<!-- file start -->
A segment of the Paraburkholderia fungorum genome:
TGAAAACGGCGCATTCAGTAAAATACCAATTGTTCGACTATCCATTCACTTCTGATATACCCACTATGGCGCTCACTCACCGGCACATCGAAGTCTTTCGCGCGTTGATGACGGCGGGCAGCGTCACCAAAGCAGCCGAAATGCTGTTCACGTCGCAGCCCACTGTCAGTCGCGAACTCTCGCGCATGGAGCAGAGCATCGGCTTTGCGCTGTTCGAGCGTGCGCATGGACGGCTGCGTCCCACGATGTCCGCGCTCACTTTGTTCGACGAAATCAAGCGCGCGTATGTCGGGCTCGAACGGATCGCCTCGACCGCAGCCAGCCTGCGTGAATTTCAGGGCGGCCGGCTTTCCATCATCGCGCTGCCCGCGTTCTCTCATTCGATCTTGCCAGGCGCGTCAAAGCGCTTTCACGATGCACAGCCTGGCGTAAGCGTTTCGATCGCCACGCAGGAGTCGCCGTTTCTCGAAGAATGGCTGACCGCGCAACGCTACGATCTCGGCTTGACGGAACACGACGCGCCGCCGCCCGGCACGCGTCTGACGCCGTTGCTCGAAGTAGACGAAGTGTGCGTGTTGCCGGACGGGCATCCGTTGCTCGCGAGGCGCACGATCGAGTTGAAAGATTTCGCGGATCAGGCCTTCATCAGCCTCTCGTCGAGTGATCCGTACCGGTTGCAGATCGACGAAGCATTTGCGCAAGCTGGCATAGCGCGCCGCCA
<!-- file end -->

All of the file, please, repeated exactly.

A segment of the Paraburkholderia fungorum genome:
TGAAAACGGCGCATTCAGTAAAATACCAATTGTTCGACTATCCATTCACTTCTGATATACCCACTATGGCGCTCACTCACCGGCACATCGAAGTCTTTCGCGCGTTGATGACGGCGGGCAGCGTCACCAAAGCAGCCGAAATGCTGTTCACGTCGCAGCCCACTGTCAGTCGCGAACTCTCGCGCATGGAGCAGAGCATCGGCTTTGCGCTGTTCGAGCGTGCGCATGGACGGCTGCGTCCCACGATGTCCGCGCTCACTTTGTTCGACGAAATCAAGCGCGCGTATGTCGGGCTCGAACGGATCGCCTCGACCGCAGCCAGCCTGCGTGAATTTCAGGGCGGCCGGCTTTCCATCATCGCGCTGCCCGCGTTCTCTCATTCGATCTTGCCAGGCGCGTCAAAGCGCTTTCACGATGCACAGCCTGGCGTAAGCGTTTCGATCGCCACGCAGGAGTCGCCGTTTCTCGAAGAATGGCTGACCGCGCAACGCTACGATCTCGGCTTGACGGAACACGACGCGCCGCCGCCCGGCACGCGTCTGACGCCGTTGCTCGAAGTAGACGAAGTGTGCGTGTTGCCGGACGGGCATCCGTTGCTCGCGAGGCGCACGATCGAGTTGAAAGATTTCGCGGATCAGGCCTTCATCAGCCTCTCGTCGAGTGATCCGTACCGGTTGCAGATCGACGAAGCATTTGCGCAAGCTGGCATAGCGCGCCGCCA